The UK is “by far” the most frequent country from which legal threats to investigative journalists originate, other than the journalists’ home countries, according to a report published by think-tank The Foreign Policy Centre, and supported by Justice for Journalists Foundation.
The report, ‘Unsafe for Scrutiny’, published in November, analysed replies from 63 investigative journalists working on financial crime and corruption in 41 countries.
Respondents expressed concerns about a variety of threats. Legal threats were highlighted as an area of particular concern, with 73% of all respondents having received communication threatening legal action as a result of information that they published. In its conclusion, the report called the rate at which journalists are receiving legal threats across the board “alarming”.
“The fact that such a high proportion of respondents are receiving communication threatening legal action, some with a certain degree of regularity, is alarming,” the report states.
According to the survey results conducted by @FPCThinkTank among over 60 journalists from 41 counties, 71% of respondents said that they experienced threats and/or harassment while working on investigations into financial crime and corruption: https://t.co/FrcMdkQdmw
— Justice for Journalists Foundation (@JFJfund) November 2, 2020
The UK stood out as a frequent source of such legal threats, with the number of threats from the UK matching those from both EU countries and the US combined.
In Malta, such threats, also known as SLAPPs (Strategic Lawsuit Against Public Participation) from the UK, were experienced by assassinated journalist Daphne Caruana Galizia who was threatened with libel suits from law firm Mischon de Reya. The Shift has also faced a number of SLAPP threats, including from Henley & Partners, Turab Musayev (who was the representative of SOCAR in the Electrogas deal), the Croatian behind the White Flag scam exposed by this website, Kristijan Curavić, and Russian banker Ruben Vardanyan.
The journalist had revealed correspondence between Henley & Partners and disgraced former Prime Minister Joseph Muscat, his chief of staff Keith Schembri, then-Justice Minister Owen Bonnici, and Identity Malta chief Jonathan Cardona in which they had approved legal action against her.
By the time she was assassinated, the journalist was facing over 40 defamation lawsuits from businessmen and politicians, a situation noted by the think-tank in the report.
In a study by the Committee on Civil Liberties and Justice of the European Parliament (LIBE) in August, the report singled out Malta as an example of the vexatious threats, meant to cause financial losses to media organisations.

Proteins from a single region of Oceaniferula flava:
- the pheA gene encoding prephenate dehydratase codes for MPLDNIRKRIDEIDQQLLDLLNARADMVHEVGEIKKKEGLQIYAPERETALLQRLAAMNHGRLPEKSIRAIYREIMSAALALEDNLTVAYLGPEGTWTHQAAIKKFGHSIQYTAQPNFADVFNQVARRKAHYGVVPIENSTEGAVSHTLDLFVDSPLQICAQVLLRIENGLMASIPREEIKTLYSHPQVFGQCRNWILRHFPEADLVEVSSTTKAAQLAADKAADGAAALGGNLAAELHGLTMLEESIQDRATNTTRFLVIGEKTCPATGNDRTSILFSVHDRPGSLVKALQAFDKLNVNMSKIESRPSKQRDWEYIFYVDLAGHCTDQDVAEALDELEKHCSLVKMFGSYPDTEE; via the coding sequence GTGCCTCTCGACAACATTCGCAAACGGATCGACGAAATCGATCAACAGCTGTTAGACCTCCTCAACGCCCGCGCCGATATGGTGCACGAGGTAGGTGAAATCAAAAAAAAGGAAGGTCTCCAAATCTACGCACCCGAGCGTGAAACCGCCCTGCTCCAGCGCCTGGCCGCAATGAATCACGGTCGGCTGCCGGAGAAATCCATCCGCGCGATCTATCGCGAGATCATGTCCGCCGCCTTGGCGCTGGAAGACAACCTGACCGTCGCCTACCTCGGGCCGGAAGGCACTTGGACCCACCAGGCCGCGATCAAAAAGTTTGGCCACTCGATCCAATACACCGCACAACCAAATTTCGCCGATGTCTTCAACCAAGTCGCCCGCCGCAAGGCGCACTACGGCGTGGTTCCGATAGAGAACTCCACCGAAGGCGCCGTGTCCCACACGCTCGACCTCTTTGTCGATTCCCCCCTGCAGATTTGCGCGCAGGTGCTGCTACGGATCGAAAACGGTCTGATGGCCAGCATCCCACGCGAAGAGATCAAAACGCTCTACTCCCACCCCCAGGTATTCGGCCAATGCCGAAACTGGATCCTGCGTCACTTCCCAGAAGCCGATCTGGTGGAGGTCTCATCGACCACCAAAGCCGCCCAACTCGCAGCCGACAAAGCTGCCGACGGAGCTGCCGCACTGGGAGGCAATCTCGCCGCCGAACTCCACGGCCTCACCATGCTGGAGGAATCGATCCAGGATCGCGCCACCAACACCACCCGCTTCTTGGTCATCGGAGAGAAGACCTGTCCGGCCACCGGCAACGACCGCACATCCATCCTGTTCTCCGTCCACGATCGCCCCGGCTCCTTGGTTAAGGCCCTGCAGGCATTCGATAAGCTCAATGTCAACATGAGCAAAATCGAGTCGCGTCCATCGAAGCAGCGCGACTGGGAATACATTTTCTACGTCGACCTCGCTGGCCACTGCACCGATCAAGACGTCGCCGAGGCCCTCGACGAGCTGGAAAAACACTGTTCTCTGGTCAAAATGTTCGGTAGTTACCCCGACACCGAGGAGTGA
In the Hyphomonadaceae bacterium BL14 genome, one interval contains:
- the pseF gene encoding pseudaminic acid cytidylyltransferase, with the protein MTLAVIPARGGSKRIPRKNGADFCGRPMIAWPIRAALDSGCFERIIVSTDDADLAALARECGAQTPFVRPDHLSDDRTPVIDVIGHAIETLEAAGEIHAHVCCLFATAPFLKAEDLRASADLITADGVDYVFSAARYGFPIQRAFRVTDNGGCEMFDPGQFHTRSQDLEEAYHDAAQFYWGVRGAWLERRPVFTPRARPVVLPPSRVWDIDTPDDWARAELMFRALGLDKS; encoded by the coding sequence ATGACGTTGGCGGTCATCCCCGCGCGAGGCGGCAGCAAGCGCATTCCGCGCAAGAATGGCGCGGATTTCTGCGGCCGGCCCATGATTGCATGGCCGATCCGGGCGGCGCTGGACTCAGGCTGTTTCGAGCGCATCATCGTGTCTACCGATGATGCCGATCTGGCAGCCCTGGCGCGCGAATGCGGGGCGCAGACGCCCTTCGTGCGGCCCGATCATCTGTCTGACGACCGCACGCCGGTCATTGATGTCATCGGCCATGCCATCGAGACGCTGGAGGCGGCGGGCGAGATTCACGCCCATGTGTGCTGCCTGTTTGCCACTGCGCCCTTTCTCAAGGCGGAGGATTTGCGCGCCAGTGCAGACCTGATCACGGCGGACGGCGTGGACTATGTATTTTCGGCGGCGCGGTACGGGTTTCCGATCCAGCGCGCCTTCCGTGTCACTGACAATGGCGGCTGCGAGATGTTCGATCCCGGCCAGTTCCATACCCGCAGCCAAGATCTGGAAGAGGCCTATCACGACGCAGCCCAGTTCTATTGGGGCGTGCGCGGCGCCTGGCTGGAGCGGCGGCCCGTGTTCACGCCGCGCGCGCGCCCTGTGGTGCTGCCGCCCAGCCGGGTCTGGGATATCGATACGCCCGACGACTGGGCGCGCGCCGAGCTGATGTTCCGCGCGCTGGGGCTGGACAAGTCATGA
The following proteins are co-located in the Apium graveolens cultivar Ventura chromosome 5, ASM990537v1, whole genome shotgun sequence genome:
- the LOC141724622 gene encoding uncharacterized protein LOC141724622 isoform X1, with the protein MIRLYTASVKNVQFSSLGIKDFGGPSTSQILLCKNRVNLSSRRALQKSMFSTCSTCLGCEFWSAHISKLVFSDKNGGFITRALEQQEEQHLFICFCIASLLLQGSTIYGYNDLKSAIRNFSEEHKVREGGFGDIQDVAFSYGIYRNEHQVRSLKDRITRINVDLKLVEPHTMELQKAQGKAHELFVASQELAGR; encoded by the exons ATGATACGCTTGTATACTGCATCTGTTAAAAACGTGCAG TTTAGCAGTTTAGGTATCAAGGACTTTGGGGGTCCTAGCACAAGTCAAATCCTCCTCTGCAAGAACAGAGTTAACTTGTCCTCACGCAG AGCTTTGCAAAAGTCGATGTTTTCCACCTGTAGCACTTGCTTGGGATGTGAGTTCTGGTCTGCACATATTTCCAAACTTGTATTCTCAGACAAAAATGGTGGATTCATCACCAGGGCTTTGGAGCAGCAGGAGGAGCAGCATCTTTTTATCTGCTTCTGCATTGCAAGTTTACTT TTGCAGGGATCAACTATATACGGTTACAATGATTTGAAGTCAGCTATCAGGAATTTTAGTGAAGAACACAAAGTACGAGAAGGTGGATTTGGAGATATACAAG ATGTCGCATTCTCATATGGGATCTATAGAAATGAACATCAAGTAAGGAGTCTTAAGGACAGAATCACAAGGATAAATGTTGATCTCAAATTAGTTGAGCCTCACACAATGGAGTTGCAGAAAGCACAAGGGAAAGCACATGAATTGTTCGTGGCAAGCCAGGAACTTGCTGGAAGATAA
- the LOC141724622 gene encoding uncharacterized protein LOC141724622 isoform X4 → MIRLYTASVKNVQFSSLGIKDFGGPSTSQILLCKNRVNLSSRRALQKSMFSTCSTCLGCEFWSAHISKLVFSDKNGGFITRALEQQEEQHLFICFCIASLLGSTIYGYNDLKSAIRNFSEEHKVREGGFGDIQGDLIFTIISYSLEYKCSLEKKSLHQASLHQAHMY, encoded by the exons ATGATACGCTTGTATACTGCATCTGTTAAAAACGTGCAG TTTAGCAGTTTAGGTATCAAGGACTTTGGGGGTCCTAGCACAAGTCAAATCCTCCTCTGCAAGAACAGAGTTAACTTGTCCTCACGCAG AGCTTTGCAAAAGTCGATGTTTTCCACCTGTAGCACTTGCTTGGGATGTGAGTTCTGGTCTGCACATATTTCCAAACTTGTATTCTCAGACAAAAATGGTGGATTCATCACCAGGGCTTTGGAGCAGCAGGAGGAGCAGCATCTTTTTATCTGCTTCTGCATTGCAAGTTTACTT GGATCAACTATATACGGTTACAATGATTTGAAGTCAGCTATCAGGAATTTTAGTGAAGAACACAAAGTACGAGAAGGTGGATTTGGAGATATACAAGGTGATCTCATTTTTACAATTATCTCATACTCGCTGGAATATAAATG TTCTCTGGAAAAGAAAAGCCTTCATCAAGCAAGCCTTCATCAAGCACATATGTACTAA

From these legal threats noted in the think-tank’s report, the main legal communication to respondents (91%) was defamation pursued as a civil case. The UK was also found to be linked to numerous cases in another way – at least 61% of the respondents reported that their investigations had uncovered a link, directly or indirectly, with the UK’s financial and legal jurisdictions.
“While legal representation, and the right to defend yourself against spurious claims, is an important feature of democratic societies, the misuse of legal systems in an attempt to shut down public interest reporting must also be seen as undemocratic,” the report states.
The imbalance of power between those who have the funds to pursue vexatious legal action unchecked, and journalists who have limited resources to defend themselves is considerable, it said.
“Legal action can threaten the journalist’s ability to continue working, in a perhaps less scandalous and more seemingly legitimate way, but can create a similarly chilling effect on media freedom to more overt violence or attack. Moreover, vexatious legal action is a form of threat that, if not made public by the journalist themselves who may fear further reprisals, can take place hidden from view,” the report continued.
Although the impact is mainly felt by the journalist, the wider repercussions are also felt by society, it said.
The legal threats are not the only threats that the investigative journalists experienced. Over 71% of the respondents said they have experienced threats and/or harassment while working on investigations. They included verbal and written threats, and social media trolling. Threats and harassment with notable psychological impact were the most highly reported, according to the survey.
The report also found that a higher proportion of women reported facing threats and harassment than men (76% and 68% respectively).
When asked where the threats against them were coming from, respondents identified the highest originator of threats as corporations, followed by organised crime groups and the government in the journalist’s home country.
When it comes to resources for journalists, the report found that what the journalists identified as the most valuable also overlapped with those identified as the most lacking, including legal aid and counsel, financial support and whistleblower protection.